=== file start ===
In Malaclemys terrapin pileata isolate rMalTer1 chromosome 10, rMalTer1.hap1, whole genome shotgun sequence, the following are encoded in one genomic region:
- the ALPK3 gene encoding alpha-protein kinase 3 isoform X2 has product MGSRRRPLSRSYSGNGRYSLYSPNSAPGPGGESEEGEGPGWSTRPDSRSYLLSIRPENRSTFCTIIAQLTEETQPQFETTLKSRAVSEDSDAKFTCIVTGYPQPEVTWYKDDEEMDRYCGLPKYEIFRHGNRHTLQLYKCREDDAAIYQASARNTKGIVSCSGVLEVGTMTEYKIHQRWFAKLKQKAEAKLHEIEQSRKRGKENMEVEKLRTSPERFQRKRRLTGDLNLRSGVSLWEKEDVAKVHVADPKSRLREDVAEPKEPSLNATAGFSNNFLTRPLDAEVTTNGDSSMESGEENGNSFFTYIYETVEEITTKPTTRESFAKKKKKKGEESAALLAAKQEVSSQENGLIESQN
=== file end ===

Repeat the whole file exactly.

In Malaclemys terrapin pileata isolate rMalTer1 chromosome 10, rMalTer1.hap1, whole genome shotgun sequence, the following are encoded in one genomic region:
- the ALPK3 gene encoding alpha-protein kinase 3 isoform X2 has product MGSRRRPLSRSYSGNGRYSLYSPNSAPGPGGESEEGEGPGWSTRPDSRSYLLSIRPENRSTFCTIIAQLTEETQPQFETTLKSRAVSEDSDAKFTCIVTGYPQPEVTWYKDDEEMDRYCGLPKYEIFRHGNRHTLQLYKCREDDAAIYQASARNTKGIVSCSGVLEVGTMTEYKIHQRWFAKLKQKAEAKLHEIEQSRKRGKENMEVEKLRTSPERFQRKRRLTGDLNLRSGVSLWEKEDVAKVHVADPKSRLREDVAEPKEPSLNATAGFSNNFLTRPLDAEVTTNGDSSMESGEENGNSFFTYIYETVEEITTKPTTRESFAKKKKKKGEESAALLAAKQEVSSQENGLIESQN